N. S. Anders, A. C. Seijmonsbergen, W. Bouten
Institute for Biodiversity and Ecosystem Dynamics, Computational Geo-Ecology, Universiteit van Amsterdam,
Nieuwe Achtergracht 166, 1018 WV Amsterdam, The Netherlands
Telephone: +31 (0) 20 525 7436
Fax: +31 (0) 20 525 7431
Geomorphological maps are useful to a wide variety of applications, such as hazard risk analysis (Seijmonsbergen 1992), forest ecological research (Van Noord 1996) and geoconservation evaluation studies (Seijmonsbergen et al. in press). Traditional fieldbased geomorphological mapping strategies are often time consuming and the accuracy of these methods is questionable in steep and difficult-to-access terrain.
Topographic analysis of remotely sensed digital elevation data is a potential tool to speed up and increase accuracy of the mapping procedure. Recent studies argue that image segmentation and object-oriented classification strategies are intuitive to (semi-) automatically produce a classified hillslope or geomorphological map (Drăguţ and Blaschke 2006; Van Asselen and Seijmonsbergen 2006) based on Digital Elevation Models (DEMs) and their derivatives. However, an accurate identification and classification of individual landforms and their genesis remains a challenge, partly due to the multi-scale nature of geomorphological processes.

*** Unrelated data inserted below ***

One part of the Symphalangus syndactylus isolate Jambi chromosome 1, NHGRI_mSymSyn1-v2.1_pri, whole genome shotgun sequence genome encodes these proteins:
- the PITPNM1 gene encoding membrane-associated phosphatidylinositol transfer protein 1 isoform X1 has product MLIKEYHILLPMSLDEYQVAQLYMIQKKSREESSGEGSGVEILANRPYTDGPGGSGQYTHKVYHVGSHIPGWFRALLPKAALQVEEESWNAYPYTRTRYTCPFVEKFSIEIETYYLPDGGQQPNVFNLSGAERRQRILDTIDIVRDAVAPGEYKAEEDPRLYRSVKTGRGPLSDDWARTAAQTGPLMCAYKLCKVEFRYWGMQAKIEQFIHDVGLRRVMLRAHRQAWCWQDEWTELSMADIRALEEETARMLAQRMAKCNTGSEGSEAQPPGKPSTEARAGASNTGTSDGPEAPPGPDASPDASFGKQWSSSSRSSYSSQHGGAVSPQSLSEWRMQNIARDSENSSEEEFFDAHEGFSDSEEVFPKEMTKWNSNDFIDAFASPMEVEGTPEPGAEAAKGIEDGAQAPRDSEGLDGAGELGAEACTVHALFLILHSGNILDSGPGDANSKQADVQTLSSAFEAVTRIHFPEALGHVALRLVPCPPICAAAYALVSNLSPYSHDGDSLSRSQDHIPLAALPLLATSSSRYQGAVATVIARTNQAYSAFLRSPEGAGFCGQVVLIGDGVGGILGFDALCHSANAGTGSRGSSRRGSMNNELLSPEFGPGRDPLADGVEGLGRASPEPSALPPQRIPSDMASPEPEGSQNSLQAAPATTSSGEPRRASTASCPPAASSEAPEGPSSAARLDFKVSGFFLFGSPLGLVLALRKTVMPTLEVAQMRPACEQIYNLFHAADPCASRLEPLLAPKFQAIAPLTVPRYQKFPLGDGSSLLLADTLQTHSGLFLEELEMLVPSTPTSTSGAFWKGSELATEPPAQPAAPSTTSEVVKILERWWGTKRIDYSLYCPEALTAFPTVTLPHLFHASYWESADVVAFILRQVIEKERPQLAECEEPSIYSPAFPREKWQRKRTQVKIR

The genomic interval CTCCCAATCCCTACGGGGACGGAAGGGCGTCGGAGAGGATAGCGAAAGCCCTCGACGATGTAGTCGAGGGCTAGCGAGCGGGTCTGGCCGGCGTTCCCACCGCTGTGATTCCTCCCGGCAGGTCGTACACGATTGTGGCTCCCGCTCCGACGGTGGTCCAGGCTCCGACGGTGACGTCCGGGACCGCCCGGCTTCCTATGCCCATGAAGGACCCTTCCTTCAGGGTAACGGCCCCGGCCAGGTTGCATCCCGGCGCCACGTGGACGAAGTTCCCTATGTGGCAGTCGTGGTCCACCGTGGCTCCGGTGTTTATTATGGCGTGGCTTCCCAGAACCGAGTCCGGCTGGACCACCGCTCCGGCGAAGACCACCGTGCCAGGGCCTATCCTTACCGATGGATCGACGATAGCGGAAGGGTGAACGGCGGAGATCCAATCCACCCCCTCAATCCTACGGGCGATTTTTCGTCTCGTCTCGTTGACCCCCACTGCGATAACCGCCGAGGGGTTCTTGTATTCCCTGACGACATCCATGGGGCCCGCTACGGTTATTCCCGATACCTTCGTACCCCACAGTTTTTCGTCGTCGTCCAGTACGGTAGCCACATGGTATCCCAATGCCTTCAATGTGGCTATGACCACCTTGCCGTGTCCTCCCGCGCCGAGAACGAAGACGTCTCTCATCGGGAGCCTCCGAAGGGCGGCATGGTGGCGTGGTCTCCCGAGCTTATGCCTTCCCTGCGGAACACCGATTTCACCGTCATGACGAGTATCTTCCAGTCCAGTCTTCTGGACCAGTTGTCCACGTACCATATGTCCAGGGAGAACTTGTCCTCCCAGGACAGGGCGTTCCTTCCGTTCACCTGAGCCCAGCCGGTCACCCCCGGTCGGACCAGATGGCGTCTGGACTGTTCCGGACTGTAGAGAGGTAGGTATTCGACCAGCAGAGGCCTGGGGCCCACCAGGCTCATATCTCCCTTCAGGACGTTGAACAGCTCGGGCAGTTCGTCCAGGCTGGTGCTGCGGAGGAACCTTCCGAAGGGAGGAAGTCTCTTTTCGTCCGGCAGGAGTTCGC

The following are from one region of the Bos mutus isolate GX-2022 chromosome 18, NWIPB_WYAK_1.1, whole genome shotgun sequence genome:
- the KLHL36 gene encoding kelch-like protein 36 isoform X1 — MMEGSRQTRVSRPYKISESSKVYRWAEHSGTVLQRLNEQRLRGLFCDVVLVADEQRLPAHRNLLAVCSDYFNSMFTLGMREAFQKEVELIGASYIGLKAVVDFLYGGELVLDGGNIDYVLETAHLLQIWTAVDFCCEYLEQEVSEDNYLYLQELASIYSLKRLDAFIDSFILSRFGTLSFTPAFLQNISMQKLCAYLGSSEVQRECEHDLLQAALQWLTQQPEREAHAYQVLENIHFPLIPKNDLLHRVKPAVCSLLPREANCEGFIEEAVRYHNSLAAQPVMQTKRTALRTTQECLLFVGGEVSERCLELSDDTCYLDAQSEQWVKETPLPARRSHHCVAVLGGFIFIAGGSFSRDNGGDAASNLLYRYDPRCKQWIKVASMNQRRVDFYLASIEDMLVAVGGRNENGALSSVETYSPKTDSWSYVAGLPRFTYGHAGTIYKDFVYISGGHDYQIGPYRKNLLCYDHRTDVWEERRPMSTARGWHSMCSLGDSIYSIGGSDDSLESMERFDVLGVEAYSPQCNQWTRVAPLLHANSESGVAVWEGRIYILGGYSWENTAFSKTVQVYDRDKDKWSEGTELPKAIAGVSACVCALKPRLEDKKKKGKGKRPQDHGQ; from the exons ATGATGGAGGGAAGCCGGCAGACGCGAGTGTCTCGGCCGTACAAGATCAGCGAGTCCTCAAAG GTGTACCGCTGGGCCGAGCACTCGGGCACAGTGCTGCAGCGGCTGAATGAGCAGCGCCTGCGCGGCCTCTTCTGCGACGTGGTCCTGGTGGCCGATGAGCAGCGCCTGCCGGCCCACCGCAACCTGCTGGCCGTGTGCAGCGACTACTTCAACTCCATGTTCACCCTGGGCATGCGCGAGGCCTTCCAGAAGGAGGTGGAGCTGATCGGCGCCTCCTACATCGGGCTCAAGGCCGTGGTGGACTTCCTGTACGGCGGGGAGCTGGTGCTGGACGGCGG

This research-in-progress is part of a PhD project for developing a method to classify image objects on their geomorphological nature in a multi-scale framework, based on geomorphometric parameters derived from high-resolution LiDAR (Light Detection And Ranging) data. In future research, we will integrate this detailed LiDAR-derived geomorphological information in a dynamic simulation model to facilitate landscape evolution research in complex and difficult-to-access terrain at greater detail than before.
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